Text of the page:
October 25, 2009


Can Being More Confident Raise Your Social Value?

By Jeremy Soul

As you get better at dating and social interactions, you should continually ask yourself the question, “How can I achieve more with less?”  

I have some wonderful things in my life right now because of the hard work I have put in for the last few years, but I am always pushing to achieve more.  I want platforms and methods that bring me the success I have now with minimal effort so I can concentrate my larger efforts on growth goals.  

Part of this search for new methods stems from that fact that I am an introvert by nature and not a narcissist: I am not someone who naturally likes talking a lot about himself.  And yet in the last few years I learned that it was important to be able to demonstrate your value to others – it was unavoidable that many of these demonstrations would involve mentioning certain achievements or trappings I currently had in life.  

So I asked myself the question, “How can I achieve greater value demonstrations with less talking about myself?”  

In Magic Bullets, Savoy talks about the three major methods of demonstrating value to a woman: having her observe it (e.g. watch you talking to other attractive woman in the room), having her learn it from someone else (e.g. her best friend telling her that you used to date another attractive woman she knows), and embedded storytelling (e.g. telling a story that involves another attractive woman and you).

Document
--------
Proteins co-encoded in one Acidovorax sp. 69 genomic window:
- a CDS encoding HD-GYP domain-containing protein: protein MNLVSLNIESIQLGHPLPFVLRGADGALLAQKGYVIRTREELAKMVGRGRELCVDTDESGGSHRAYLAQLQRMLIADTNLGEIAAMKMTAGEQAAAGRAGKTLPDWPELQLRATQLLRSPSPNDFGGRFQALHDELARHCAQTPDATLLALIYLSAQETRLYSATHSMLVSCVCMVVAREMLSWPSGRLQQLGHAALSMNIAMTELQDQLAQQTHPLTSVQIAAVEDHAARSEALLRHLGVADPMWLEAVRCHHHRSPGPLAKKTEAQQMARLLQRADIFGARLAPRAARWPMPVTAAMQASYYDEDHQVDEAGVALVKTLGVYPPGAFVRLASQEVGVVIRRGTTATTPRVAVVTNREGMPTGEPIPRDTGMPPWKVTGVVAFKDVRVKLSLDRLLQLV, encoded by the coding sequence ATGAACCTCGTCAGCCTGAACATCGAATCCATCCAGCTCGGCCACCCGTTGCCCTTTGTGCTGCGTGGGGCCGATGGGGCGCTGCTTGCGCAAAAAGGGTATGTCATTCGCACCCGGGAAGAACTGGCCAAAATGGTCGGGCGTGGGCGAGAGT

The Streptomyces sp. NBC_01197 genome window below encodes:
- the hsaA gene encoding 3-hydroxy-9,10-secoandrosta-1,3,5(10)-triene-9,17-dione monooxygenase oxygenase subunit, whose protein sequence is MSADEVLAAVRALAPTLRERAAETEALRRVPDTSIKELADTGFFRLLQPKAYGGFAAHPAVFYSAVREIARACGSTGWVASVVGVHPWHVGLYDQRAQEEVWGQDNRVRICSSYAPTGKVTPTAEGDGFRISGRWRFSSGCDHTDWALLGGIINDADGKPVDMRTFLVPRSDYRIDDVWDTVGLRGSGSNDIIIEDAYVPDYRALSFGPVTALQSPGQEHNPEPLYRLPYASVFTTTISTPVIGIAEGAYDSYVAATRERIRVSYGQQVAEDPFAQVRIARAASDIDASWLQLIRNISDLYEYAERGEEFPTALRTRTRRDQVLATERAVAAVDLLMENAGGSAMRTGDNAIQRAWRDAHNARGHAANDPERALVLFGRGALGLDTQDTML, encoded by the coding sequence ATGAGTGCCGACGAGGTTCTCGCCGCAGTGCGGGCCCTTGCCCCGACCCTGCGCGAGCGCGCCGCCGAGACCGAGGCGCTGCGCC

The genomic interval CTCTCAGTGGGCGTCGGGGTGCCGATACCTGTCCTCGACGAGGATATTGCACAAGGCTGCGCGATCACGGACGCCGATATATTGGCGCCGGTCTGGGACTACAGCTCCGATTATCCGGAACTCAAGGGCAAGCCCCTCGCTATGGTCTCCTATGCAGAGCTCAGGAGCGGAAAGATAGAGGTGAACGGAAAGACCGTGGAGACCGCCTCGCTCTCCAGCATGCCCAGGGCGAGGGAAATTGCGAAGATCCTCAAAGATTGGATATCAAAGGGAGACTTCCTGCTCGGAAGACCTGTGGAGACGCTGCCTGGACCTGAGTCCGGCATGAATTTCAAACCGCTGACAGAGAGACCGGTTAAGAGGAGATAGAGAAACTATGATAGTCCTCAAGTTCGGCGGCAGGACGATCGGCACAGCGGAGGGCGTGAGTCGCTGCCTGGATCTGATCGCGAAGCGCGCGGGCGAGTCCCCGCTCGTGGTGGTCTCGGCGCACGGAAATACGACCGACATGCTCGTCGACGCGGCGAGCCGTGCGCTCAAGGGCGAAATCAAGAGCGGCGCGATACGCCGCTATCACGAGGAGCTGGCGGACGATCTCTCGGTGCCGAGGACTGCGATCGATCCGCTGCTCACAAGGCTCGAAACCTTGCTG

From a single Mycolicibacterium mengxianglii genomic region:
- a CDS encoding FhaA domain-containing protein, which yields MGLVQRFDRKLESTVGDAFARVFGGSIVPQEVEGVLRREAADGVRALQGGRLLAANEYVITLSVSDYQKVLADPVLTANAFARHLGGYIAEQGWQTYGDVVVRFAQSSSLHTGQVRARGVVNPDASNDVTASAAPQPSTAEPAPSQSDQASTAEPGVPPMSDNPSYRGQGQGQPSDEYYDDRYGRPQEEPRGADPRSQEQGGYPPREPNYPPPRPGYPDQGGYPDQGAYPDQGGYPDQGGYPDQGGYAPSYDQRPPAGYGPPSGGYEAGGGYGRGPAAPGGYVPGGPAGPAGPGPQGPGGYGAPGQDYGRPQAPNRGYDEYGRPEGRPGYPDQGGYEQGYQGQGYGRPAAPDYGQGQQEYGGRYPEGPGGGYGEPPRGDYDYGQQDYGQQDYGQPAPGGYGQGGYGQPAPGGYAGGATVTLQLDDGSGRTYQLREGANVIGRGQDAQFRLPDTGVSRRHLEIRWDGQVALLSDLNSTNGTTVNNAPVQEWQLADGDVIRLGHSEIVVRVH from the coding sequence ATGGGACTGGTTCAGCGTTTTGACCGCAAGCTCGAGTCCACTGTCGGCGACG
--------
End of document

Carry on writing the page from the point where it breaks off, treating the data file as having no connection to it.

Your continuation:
The strongest method is always going to be the observed demonstration of value.  You can talk up everything you want (or have others talk you up), but nothing is quite so powerful as showing someone what you are capable of.  No matter how well my friends know me and hear about my Day Game adventures, they always watch with interest whenever I do approaches in front of them – seeing it for yourself is just a different kettle of fish than hearing about it.  

But observed demonstrations are not always practical and further, if used too early, could be construed as trying too hard to show your value.  So, what can we do that is still powerful but gives away less information about ourselves?  

I discovered the answer as I was talking to a young woman after the recent Super-Conference.  She had seen me and another awesome Day Game instructor based in Los Angeles speaking in a seminar room, and asked us afterwards about what we were doing.  I never give people too many answers to their questions unless I feel like they deserve it; high value people don’t open up to just anyone – they need to see that their audience is worth opening up to.  Would you tell the average man on the street the intricacies of your successful business?  No – you would wait until you saw some equivalent value in him before you opened up.  

So, as this beautiful young woman fired a million questions at me, I fired a few back at her and never said too much about what I was doing.  I would either give short, perfunctory answers or ignore her questions completely, until I could determine whether she was worth talking to some more. 

After some time, the other instructor had been talking to her friend and both women started to open up.  The woman I was talking to started talking about guys in her life and how they were so boring – she claimed she had never been dumped and had always dumped guys herself.